Note: I preached last Sunday from Luke 7:36-50 on the sinful woman who anointed Jesus. In the midst of this anointing Jesus tells Simon the Pharisee a brief parable about a creditor who unilaterally forgave two debtors (vv. 41-42). Here are some expanded notes from the exposition:
Luke 7:41 There was a certain creditor which had two debtors: the one owed five hundred pence, and the other fifty. 42 And when they had nothing to pay, he frankly forgave them both. Tell me therefore, which of them will love him most?
In this parable, Jesus says there was a creditor who had two debtors (v. 41). The KJV says, “the one owed five hundred pence, the other fifty.” The Greek word rendered “pence” is denarius, which was the amount of money typically paid for one day’s labor. So one man owed 500 days’ labor and the other 50. We might then say that one owed for roughly two years’ wages and the other for only about two months. According to the last census the median household income in Albemarle County was nearly $66,000. So, let’s say the one owed some $130,000 and the other $11,000.
Jesus continues, “And when they had nothing to pay, he frankly forgave them both” (v. 42). Now, notice that though one owed much more than the other, neither had the ability or resources to repay the debt. In this sense both were in the same predicament and deserving of the same just punishment. But the creditor resolved to forgive both debts. I love the brevity, the starkness of that description.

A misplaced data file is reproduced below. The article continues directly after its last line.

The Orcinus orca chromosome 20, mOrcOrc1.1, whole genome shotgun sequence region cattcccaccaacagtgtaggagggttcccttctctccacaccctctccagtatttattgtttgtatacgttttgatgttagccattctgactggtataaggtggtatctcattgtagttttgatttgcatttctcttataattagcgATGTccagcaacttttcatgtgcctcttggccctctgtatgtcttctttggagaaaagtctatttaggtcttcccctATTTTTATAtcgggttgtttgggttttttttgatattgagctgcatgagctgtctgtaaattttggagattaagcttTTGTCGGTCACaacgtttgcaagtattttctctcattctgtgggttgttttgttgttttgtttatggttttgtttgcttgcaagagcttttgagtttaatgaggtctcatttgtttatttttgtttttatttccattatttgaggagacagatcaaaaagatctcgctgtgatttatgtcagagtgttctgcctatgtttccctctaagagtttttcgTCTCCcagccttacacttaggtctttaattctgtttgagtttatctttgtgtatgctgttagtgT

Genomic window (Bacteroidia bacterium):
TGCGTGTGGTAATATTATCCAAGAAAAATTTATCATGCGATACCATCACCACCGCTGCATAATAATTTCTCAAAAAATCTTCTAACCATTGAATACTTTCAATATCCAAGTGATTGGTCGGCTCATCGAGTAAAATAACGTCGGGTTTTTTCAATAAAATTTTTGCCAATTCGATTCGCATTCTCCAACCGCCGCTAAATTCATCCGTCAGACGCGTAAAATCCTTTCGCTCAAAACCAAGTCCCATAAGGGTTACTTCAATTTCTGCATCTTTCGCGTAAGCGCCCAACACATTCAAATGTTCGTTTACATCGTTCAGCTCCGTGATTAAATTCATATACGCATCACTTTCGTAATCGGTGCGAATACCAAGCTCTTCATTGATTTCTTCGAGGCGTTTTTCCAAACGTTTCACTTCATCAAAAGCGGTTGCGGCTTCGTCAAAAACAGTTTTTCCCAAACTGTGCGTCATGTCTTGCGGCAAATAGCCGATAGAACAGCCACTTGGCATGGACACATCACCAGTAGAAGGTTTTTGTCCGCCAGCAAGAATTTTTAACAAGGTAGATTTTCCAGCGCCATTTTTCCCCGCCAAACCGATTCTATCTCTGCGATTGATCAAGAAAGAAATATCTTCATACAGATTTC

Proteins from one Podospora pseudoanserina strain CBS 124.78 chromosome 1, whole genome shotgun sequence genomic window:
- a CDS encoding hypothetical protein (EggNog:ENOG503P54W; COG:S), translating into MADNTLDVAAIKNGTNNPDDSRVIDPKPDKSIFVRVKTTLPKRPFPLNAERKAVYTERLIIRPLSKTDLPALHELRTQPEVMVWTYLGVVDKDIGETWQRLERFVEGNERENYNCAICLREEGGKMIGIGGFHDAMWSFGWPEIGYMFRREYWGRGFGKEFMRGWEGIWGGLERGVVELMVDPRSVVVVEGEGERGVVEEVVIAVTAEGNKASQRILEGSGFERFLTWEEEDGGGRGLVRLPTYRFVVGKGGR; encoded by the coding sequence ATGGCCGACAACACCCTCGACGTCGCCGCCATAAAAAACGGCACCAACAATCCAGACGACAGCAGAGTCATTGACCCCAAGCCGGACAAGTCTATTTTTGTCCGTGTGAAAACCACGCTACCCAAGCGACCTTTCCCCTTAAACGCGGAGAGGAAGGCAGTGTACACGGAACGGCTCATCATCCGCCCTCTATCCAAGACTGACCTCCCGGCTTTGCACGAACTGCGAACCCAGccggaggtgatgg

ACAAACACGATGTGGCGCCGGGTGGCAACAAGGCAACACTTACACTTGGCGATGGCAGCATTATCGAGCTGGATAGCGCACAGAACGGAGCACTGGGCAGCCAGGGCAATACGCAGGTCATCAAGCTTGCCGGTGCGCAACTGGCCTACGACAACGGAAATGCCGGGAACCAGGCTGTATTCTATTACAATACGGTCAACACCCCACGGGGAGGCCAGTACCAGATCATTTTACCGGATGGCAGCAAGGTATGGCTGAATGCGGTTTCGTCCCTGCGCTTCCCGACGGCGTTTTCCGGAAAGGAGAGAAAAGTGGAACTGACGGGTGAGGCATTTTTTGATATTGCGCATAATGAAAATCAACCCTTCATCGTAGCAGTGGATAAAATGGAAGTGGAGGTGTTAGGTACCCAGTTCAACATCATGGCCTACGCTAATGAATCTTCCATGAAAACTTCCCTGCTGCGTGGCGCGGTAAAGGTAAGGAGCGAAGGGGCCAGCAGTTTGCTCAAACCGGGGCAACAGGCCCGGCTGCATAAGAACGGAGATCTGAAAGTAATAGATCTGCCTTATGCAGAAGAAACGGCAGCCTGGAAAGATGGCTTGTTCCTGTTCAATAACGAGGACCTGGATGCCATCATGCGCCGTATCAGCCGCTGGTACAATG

One need not be a genius to figure out the correspondents in this parable. Who is the creditor? It is the holy God of Scripture. Who are the debtors? Sinners who have to one degree or another trespassed against this holy God and who are subject to his just judgment. And what does he do? He acts unilaterally, sovereignly, finally, incontrovertibly, inexplicably, and forgives both. Why? Because he can. Note there is no mention of their pleading with him, seeking him, imploring him. He just does it. He acts. He forgives. He extends mercy. This is how our God treats sinners.
This parable then might be best called not the parable of the two debtors, but the parable of the inexplicably merciful creditor.
Grace and peace, Pastor Jeff Riddle
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